OR: Our intrepid cultural explorers brave ultra-nationalists and state police to uncover what is left of the history and indigenous culture of “Boston.”
Boston, a city where tradition and modernity co-exist in uneasy juxtaposition. It is a place with a rich history, much of it unfortunately buried under the detritus of modernization and economic development. The visitor will no doubt be disappointed that locals have abandoned their traditional dress for blue jeans and baseball caps. Where are the doublets and breaches? The exotic local maidens in their stays?
Indeed, it can be hard to find a true native in the city center. 20 years ago, it was still common to see the broad pale faces, the wide hips, and gin-blossomed noses of the indigenous population. Now the city is overrun with visitors from around the world, and displaced families are increasingly forced to live outside of the city in planned communities with aspirational appellations stolen from around the world. Place names like “Plymouth,” “Ipswich,” and “Newton” demonstrate the extent to which local developers have long worshipped the foreign at the expense of their own culture.
The past is still very much present here, but only if you know where to look! It was the site of a famous massacre, but good luck finding a junior high school student who can tell you anything about it. We know because we tried! We surreptitiously approached students outside a local middle school and asked them what they could tell us about Samuel Gray or James Caldwell. So thoroughly is history scrubbed by the ruling (so-called) Democratic Party that not one student could — or would! — correctly identify these human rights icons before running away. In fact, after we were seen talking in hushed tones to students in a corner of the schoolyard, education officials, ever vigilant to preserve ideological control over their charges, chased us away from the school grounds threatening to send the police after us. That they felt the need to call in paramilitary state organs to prevent us asking simple questions is indicative of the fundamental insecurity of the state.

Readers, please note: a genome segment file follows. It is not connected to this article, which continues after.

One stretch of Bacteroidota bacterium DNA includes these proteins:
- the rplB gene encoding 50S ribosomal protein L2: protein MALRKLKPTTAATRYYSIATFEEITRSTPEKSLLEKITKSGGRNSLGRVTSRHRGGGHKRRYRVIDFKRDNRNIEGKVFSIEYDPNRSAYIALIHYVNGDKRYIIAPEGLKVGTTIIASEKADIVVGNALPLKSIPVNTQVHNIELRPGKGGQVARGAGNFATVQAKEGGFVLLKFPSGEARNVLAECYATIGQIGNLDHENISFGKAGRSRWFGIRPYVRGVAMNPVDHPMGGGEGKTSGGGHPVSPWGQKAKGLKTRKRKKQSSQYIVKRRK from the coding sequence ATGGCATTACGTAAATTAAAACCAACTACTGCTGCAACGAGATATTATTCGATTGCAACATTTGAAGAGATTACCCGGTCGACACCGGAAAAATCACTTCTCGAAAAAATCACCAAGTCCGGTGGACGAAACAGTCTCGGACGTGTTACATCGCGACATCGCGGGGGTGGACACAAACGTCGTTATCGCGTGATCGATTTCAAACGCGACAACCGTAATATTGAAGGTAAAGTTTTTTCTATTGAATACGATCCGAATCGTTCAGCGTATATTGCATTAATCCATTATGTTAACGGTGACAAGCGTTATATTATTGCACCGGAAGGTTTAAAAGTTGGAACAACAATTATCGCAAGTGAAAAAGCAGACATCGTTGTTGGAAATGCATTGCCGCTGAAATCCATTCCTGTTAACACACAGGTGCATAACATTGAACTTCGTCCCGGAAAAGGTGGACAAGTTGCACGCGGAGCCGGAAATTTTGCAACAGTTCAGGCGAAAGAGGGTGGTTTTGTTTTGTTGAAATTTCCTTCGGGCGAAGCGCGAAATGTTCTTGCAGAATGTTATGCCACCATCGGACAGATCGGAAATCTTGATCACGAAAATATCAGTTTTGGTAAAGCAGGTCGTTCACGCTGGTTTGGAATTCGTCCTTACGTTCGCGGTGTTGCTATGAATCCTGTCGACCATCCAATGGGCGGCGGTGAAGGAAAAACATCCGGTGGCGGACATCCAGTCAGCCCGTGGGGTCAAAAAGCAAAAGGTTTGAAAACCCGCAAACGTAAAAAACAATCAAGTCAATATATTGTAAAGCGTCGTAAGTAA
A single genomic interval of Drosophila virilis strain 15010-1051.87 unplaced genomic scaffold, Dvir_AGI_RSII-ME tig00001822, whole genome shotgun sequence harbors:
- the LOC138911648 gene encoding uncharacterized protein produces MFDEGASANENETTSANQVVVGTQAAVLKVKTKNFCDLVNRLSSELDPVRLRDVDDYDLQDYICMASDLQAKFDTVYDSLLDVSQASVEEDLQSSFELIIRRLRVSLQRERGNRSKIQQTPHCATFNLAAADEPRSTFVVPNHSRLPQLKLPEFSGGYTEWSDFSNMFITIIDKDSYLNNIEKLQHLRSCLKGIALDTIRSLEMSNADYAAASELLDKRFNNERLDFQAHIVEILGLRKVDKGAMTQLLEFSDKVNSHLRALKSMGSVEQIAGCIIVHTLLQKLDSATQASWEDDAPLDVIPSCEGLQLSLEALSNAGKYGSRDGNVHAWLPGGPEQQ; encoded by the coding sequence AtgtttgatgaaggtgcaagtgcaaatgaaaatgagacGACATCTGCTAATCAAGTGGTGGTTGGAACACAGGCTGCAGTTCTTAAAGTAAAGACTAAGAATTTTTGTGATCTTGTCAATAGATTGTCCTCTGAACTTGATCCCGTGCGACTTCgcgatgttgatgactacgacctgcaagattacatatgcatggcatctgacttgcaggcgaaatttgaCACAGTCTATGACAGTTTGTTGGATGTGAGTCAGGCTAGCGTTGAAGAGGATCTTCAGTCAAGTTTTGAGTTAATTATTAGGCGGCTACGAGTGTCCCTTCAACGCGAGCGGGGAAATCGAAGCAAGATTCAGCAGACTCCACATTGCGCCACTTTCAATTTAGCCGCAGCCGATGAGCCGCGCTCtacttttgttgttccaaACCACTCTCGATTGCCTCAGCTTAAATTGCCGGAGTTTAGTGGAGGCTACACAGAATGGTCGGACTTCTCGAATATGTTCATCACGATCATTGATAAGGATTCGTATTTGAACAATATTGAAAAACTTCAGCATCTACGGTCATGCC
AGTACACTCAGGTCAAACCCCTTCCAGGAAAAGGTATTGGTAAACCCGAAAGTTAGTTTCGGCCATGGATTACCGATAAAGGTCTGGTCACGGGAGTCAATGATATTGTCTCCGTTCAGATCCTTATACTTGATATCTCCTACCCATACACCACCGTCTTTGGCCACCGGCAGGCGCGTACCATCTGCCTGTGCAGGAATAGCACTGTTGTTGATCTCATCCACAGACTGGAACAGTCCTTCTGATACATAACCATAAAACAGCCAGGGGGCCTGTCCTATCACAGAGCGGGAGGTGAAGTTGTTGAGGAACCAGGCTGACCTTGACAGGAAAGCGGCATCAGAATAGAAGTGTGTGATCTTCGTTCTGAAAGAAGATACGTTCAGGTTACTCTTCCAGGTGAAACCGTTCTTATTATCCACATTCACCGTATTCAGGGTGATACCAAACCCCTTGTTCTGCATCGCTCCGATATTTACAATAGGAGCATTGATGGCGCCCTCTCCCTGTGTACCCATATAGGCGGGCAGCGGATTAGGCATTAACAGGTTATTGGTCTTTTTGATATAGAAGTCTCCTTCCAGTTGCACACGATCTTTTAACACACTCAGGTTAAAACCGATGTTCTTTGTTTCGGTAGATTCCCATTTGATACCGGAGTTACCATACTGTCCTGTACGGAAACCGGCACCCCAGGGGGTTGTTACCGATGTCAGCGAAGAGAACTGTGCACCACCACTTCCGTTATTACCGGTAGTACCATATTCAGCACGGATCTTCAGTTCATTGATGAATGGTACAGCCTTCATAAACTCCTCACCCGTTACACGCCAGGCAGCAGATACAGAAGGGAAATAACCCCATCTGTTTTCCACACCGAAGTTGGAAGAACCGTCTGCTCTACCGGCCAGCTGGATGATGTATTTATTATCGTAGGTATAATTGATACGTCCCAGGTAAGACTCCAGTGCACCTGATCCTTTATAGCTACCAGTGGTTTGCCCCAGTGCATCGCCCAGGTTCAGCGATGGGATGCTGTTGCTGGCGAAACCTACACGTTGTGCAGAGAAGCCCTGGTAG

Boston’s ancient traditions are disappearing
Many quaint and colorful historic customs have been outlawed. Local government leaders instead try and foist a homogenized modernity on visitors at the expense of distinctive and evocative traditions and culture. We went looking for any community that burned witches at the stake, or where women were still allowed to wear large, brightly colored letters affixed to the front of their frocks proclaiming their sexual freedom. It was depressing to learn that these customs, celebrated by regional dissident authors for centuries, were nowhere to be found.
Our local guide, clearly fearful of running afoul of party elders, fed us pre-approved answers like: “We stopped doing that in the 18th century,” and “You folks are wicked fucking weird.”
We stopped pressing the issue because it was clearly making her uncomfortable, and ultra-nationalists nearby began to take too much of an interest in our questions, shouting at us and referring to us as “facking chowdaahhh-heads,” an epithet that our Google dictionaries were unable to translate accurately.
A colorful local
We were unsurprised by this outburst, as ultra-nationalism seems to be the order of the day in most of the region. Wherever you go, people display their fanatical sense of inclusiveness by wearing a stylized “B” on hats, t-shirts, and other clothing. The ubiquity of this particularly “Boston” symbol suggest that the clothing must be distributed by the government and ruling party, so pervasively is it worn among the lower- to mid-classes.
We were heartened, however, to learn that the native cuisine was still available, despite gentrification of many of the city’s lanes and historic alleys. A few of our group were brave enough to stop at a local snack stand and watch as preservationists of local culinary tradition braved early morning hours to hand us the food of the peasantry: a fried circular pastry to be dipped in a Styrofoam cup of coffee. We took a picture of the stand, just in case when we return here next time it has been torn down to make way for some new monstrosity of modern architecture.
Our travels in this land, though brief, reminded us of the joys of the contemporary world. In places like Boston, the transition from old to new has been difficult. Only time will tell if the charming lifestyle of this picturesque city will survive the 21st century.
Cover photo: WBUR[/vc_column_text][/vc_column][/vc_row]